Financial Times examines Google’s ‘secret formula’

In another Google story, the Financial Times (registration required) punctures some of the mythology around the legendary algorithm that powers Google search.

First of all, it’s a work in progress. There were some 500 tweaks to the algorithm last year alone, some of which radically effect online businesses, some of whom are Google competitors.

“Some of those changes may change ranking substantially for some queries – that’s the nature of it,” says Amit Singhal, the Google search expert responsible for the algorithm. But he denies that the search company has any particular class of sites in mind when making changes to the rules that determine how they are ranked, or that it “penalizes” any by singling them out for special treatment.”

That’s a myth, says Dave Sifry, founder of Technorati, a specialized Internet search engine ad Google competitor.

“I don’t think it’s anywhere near being nefarious – but algorithms are not just pure rules that arrive out of nowhere.” By changing its mathematical formula to modify the results returned to a particular query, Google’s engineers are making judgments very similar to the editorial decisions made at a more traditional media organization, he and others argue.”

And, even if Google’s engineers are well-meaning in their approach to the search rankings – as some critics are prepared to concede – their good intentions may not be enough.

“We can’t be sure that Google 10 years from now won’t be corrupt – or that whoever is the dominant search engine won’t be corrupt,” Siva Vaidhyanathan, an associate professor of media studies at the University of Virginia, told the FT.

Published by Margot Williams

Margot Williams has more than two decades of experience in roles as investigative researcher, research editor, database editor, technology trainer and library director at The New York Times, The Washington Post, Gannett newspapers and Time Warner. She was lead researcher on two Pulitzer Prize-winning teams at The Washington Post for reporting on terrorism in 2002 and for an investigation of the use of deadly force by the District of Columbia police in 1999. Margot is the co-author of “Great Scouts! CyberGuides for Subject Searching on the Web” (Cyberage Books, 1999) and contributed to the “Networkings” column in The Washington Post for five years.

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  1. Margot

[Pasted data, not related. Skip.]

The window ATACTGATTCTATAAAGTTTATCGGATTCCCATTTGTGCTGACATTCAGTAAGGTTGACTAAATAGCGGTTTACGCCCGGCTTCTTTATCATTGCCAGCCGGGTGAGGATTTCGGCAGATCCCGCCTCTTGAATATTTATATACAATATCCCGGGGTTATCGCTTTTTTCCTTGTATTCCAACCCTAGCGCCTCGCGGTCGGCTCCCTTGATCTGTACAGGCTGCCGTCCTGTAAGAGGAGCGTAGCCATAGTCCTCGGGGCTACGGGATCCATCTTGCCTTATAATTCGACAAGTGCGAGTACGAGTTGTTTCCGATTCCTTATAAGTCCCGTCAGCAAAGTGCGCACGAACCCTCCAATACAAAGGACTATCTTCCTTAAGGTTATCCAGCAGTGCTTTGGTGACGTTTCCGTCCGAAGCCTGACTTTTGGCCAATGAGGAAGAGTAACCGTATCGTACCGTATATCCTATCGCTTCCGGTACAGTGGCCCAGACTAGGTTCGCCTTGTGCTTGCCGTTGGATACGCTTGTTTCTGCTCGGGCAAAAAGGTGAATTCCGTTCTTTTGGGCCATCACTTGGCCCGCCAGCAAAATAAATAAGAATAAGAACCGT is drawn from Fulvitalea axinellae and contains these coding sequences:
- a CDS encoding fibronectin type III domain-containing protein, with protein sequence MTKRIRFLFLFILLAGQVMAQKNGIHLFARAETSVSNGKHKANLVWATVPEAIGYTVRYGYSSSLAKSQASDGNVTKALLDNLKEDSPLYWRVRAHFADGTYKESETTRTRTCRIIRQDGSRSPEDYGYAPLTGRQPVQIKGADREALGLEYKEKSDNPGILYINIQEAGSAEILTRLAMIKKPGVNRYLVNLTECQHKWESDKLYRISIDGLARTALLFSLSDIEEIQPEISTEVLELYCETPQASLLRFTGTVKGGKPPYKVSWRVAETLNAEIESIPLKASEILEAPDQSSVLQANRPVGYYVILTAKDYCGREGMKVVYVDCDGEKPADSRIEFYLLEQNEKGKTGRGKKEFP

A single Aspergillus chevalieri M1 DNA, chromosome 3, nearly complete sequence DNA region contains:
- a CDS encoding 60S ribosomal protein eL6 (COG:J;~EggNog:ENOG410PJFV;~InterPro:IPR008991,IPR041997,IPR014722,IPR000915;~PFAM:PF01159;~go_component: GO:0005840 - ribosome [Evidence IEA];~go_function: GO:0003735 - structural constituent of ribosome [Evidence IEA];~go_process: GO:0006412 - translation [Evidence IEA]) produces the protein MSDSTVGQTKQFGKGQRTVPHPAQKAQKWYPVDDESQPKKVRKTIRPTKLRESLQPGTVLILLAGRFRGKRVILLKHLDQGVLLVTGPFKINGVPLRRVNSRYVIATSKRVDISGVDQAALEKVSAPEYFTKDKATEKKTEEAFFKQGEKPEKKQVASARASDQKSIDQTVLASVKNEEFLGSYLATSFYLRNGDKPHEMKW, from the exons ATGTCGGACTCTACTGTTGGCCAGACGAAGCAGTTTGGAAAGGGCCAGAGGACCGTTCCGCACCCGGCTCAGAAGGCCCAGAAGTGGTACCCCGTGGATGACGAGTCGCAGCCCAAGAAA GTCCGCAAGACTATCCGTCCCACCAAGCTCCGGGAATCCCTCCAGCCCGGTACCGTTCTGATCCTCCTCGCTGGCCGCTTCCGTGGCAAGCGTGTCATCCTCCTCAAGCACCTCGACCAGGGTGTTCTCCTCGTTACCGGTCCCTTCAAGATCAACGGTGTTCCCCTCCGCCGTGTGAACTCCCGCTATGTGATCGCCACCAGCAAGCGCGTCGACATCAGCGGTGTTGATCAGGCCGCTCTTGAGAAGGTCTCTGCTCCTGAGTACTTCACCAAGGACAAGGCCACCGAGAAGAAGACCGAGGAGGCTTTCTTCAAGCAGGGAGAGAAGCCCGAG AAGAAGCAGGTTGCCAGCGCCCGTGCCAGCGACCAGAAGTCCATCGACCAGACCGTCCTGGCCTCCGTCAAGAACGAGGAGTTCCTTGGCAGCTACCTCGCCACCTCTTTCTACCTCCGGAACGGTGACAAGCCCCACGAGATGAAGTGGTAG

I agree that Google probably aren’t being deliberately obstructive but by not allowing you to see all of the deep web they are encouraging conspiracy theories about the algorithm. This of course isn’t helped by the sudden demotion of sites due to changes in the algorithm.

    For any website performing well on Google the trick would be to see into the deep web, filter out the rubbish and identify the influencers who could keep you top of the pile. Can do.

  2. The algorithm is nothing more than an Auction – bidding Model, where
    Google tweaks 15 – 200 parameter within 5 – 7 days. This results in
    “changed” basic ranking on the web. Like Microsoft Office package,
    over 70 % of Google revenue is from “Search Marketing”, either
    “auctioning of keywords / linguistic or sponsored. Therefore, Google
    will always be defying explanation of their “algorithmic model” unless
    and until someone just come up with a different approach to “Search”.
    Google Model is actually a “Capitalist Model” and is heavily biased
    towards – “linguistics on the Internet”. You pay the highest bidding
    and stay on top or optimize and expand your inofrmation on the topic,
    you are into the business.

  3. How can everyone be so trusting?

    Have you ever come across a company that has a accounting department that doesn’t incessantly look at ways of increasing turnover and reducing overhead at the same time?

    No? I haven’t either!

    These guys are fiddling with a multi-million dollar turnover that can increased by tweaks of a search formula.

  4. Glen,

    I run a company entirely based on Semantics. And there are 28
    other European Partners involved in R & D of Semantics. If you
    are an SEO / PPC / Double click expert, i tend to think, you w’d
    know what Semantics is and who are the only three Califonian
    companies involved with Semantics crossing $ 50 Million mark
    in 2010.

    Yes, you are right, Google doesn’t change their algorithm and
    they can’t because than their “Entire database” needs to be
    reprogrammed. This includes over a Million server in U.S alone.
    Google cannot risk their money making machine, so what they do
    is play with 200 web parameter. ( I am sure, being an expert
    you know all about these parameter )

    Facebook took the “individual Search” from Google and Bing
    emphasised on fortune 1500 companies. What we are left with
    to Innovate than ?

    Time is not very far, we w’d all know !!!

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